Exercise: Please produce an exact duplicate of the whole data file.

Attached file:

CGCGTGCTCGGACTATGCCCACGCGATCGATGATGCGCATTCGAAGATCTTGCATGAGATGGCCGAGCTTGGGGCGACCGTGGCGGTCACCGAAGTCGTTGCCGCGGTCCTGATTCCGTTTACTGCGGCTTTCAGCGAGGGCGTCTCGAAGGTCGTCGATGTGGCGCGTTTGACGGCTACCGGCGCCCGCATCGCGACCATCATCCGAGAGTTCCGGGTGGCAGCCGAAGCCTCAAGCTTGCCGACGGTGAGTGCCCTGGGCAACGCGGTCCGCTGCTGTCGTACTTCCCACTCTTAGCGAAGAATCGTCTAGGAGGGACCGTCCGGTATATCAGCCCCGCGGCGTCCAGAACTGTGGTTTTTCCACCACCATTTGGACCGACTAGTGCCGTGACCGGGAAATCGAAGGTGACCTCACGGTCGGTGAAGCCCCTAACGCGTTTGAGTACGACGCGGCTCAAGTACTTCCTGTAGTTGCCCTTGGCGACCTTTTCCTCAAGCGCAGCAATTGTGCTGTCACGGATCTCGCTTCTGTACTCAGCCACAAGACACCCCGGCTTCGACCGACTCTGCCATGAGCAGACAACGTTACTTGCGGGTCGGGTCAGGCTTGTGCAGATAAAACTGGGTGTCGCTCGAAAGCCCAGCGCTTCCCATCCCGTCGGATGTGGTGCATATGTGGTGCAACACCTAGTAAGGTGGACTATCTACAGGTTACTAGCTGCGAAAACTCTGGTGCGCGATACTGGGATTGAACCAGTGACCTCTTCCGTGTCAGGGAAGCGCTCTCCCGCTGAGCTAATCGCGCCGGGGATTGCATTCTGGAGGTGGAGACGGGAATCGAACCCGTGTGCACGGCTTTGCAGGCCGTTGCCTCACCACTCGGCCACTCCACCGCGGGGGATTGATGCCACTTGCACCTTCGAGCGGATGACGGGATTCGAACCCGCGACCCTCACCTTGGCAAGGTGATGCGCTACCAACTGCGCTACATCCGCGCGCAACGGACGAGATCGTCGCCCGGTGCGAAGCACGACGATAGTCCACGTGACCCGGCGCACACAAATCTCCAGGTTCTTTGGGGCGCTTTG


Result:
CGCGTGCTCGGACTATGCCCACGCGATCGATGATGCGCATTCGAAGATCTTGCATGAGATGGCCGAGCTTGGGGCGACCGTGGCGGTCACCGAAGTCGTTGCCGCGGTCCTGATTCCGTTTACTGCGGCTTTCAGCGAGGGCGTCTCGAAGGTCGTCGATGTGGCGCGTTTGACGGCTACCGGCGCCCGCATCGCGACCATCATCCGAGAGTTCCGGGTGGCAGCCGAAGCCTCAAGCTTGCCGACGGTGAGTGCCCTGGGCAACGCGGTCCGCTGCTGTCGTACTTCCCACTCTTAGCGAAGAATCGTCTAGGAGGGACCGTCCGGTATATCAGCCCCGCGGCGTCCAGAACTGTGGTTTTTCCACCACCATTTGGACCGACTAGTGCCGTGACCGGGAAATCGAAGGTGACCTCACGGTCGGTGAAGCCCCTAACGCGTTTGAGTACGACGCGGCTCAAGTACTTCCTGTAGTTGCCCTTGGCGACCTTTTCCTCAAGCGCAGCAATTGTGCTGTCACGGATCTCGCTTCTGTACTCAGCCACAAGACACCCCGGCTTCGACCGACTCTGCCATGAGCAGACAACGTTACTTGCGGGTCGGGTCAGGCTTGTGCAGATAAAACTGGGTGTCGCTCGAAAGCCCAGCGCTTCCCATCCCGTCGGATGTGGTGCATATGTGGTGCAACACCTAGTAAGGTGGACTATCTACAGGTTACTAGCTGCGAAAACTCTGGTGCGCGATACTGGGATTGAACCAGTGACCTCTTCCGTGTCAGGGAAGCGCTCTCCCGCTGAGCTAATCGCGCCGGGGATTGCATTCTGGAGGTGGAGACGGGAATCGAACCCGTGTGCACGGCTTTGCAGGCCGTTGCCTCACCACTCGGCCACTCCACCGCGGGGGATTGATGCCACTTGCACCTTCGAGCGGATGACGGGATTCGAACCCGCGACCCTCACCTTGGCAAGGTGATGCGCTACCAACTGCGCTACATCCGCGCGCAACGGACGAGATCGTCGCCCGGTGCGAAGCACGACGATAGTCCACGTGACCCGGCGCACACAAATCTCCAGGTTCTTTGGGGCGCTTTG